Extensions for Other Time-Sensitive Actions
Notably, the IRS is giving taxpayers extra time to perform specified other time-sensitive actions originally due to be performed on or after April 1, 2020, and before July 15, 2020. Those include filing petitions with the U.S. Tax Court or seeking review of a Tax Court decision, filing claims for tax credits or refunds, and filing a lawsuit based on a tax credit or refund claim. Taxpayers generally have three years to claim refunds, so the deadline for 2016 refunds otherwise would be April 15, 2020 (three years after the April 2017 filing date for 2016 tax returns).
Unfortunately for some taxpayers, the notice also provides the IRS with additional time to perform certain time-sensitive acts. It allows a 30-day postponement if the last date for performance of an action is on or after April 6, 2020, and before July 15, 2020. This extension could affect taxpayers who are currently under IRS examination, whose cases are with the Independent Office Appeals or who file amended returns or submit payments for a tax for which the assessment period would expire in that time period.
Economic Impact Payment Tools
On April 10, 2020, the day after announcing the deadline extensions, the IRS launched a new online tool allowing quick registration for Economic Impact Payments for individuals who don’t normally file an income tax return. The Coronavirus Aid, Relief, and Economic Security Act (CARES Act) provides for payments of up to $1,200 for eligible individuals or $2,400 for married couples, plus $500 for each qualifying child. Eligible taxpayers who filed tax returns for 2019 or 2018 will receive the payments automatically.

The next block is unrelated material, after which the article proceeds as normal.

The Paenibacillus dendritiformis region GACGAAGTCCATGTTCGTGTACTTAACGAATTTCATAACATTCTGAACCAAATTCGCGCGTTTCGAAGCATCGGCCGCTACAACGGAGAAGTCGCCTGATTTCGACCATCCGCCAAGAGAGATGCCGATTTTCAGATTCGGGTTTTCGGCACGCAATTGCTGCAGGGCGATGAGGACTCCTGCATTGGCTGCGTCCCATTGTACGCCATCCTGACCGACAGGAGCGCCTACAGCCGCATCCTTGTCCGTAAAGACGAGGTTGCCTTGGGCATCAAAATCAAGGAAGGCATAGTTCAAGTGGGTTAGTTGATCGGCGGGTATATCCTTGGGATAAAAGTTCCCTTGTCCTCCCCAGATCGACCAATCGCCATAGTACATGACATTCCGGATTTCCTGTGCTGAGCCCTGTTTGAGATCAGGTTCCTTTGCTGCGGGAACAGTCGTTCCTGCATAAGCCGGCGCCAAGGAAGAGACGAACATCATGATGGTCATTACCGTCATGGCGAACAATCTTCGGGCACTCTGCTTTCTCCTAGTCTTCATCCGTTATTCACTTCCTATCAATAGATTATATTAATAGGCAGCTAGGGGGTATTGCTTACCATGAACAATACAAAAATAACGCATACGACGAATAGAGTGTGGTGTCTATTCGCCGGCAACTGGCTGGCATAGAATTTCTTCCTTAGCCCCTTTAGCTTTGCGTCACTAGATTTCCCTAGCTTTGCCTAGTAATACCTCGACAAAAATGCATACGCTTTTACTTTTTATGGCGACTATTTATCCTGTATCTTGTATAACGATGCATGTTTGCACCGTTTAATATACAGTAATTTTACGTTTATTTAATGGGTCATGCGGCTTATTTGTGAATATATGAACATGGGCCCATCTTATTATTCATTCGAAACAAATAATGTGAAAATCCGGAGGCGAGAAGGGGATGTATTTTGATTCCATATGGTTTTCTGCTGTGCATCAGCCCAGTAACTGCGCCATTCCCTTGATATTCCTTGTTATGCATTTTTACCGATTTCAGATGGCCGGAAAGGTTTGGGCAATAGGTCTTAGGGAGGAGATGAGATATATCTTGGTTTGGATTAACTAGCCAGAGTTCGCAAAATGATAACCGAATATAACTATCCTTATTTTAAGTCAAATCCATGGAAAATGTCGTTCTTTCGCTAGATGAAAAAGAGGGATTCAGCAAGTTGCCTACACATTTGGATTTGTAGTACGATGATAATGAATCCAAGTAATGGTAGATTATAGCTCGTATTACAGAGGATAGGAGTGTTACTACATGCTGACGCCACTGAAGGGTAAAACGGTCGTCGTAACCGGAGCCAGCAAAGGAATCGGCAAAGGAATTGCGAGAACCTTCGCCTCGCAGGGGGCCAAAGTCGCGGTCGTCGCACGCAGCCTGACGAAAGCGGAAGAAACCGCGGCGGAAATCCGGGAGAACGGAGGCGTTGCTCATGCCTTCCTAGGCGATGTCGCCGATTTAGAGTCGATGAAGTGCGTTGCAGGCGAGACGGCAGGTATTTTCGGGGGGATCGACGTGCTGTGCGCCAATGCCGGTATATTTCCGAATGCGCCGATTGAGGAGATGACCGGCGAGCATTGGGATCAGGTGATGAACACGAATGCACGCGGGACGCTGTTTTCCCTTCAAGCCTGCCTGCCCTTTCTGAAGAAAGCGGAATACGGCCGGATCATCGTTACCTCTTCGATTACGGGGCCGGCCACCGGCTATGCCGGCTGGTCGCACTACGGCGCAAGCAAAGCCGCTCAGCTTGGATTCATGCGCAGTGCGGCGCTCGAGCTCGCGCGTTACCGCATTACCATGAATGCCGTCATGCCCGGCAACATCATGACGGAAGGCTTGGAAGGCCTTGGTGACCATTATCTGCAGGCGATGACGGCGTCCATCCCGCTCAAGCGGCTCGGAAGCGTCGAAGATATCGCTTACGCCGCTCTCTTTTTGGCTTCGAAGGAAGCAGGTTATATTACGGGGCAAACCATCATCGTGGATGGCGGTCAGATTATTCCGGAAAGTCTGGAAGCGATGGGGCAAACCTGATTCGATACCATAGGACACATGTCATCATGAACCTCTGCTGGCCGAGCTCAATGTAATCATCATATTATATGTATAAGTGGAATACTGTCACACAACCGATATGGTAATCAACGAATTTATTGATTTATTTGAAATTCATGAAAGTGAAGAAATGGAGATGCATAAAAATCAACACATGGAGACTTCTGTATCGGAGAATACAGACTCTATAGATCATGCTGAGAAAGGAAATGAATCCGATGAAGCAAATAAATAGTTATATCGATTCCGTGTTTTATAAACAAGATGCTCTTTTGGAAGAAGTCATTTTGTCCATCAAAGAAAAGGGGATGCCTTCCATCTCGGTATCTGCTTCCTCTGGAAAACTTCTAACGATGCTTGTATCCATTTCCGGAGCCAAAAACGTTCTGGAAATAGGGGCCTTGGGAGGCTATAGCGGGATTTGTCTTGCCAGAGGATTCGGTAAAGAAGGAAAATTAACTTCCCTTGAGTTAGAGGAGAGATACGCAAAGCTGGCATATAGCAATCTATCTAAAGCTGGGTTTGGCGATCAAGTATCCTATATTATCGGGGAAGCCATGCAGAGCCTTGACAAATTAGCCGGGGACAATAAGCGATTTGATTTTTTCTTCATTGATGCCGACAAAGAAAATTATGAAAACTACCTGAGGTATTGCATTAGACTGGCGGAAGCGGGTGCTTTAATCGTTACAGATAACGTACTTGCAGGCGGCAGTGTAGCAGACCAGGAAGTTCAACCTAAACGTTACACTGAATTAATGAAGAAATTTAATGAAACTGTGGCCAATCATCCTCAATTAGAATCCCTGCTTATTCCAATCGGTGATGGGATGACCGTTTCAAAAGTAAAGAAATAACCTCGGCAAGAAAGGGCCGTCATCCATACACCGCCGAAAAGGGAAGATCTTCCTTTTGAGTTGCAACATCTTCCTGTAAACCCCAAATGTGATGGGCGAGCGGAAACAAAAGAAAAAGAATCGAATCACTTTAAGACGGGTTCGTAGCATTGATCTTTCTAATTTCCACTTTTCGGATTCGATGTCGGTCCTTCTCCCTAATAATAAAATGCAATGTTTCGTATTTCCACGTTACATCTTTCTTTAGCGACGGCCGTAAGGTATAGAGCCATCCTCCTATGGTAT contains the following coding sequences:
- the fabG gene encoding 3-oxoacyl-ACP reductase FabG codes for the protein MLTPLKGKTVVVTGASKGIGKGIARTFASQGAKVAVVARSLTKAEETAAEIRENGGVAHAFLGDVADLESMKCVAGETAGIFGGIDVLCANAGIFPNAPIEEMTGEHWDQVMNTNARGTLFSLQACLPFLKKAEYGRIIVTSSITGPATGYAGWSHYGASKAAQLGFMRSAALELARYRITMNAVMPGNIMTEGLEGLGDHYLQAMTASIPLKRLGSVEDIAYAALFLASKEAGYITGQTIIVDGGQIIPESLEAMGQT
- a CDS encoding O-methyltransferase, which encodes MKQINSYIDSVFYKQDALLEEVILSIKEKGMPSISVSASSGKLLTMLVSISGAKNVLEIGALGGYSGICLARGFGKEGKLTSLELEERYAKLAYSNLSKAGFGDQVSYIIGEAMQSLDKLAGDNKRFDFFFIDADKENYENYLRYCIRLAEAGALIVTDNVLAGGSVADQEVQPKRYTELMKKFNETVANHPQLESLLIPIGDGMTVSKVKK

The non-filer tool is intended for people who didn’t file a tax return for 2018 or 2019 and who don’t receive Social Security retirement, survivors or disability benefits. It’s available at IRS.gov.
The IRS says it expects to launch another tool, called “Get My Payment,” by April 17. It will provide taxpayers with information on the status of their payments, including the date payments are scheduled to be deposited in their bank accounts or mailed to them. Eligible taxpayers also will be able to provide their bank account information to expedite payment, assuming the payment hasn’t already been scheduled for delivery.
The IRS, Department of Treasury, Congress and the Trump administration continue to work on new forms of relief to help individuals and businesses cope with the effects of the COVID-19 crisis. Turn to us for all of the latest developments and available opportunities.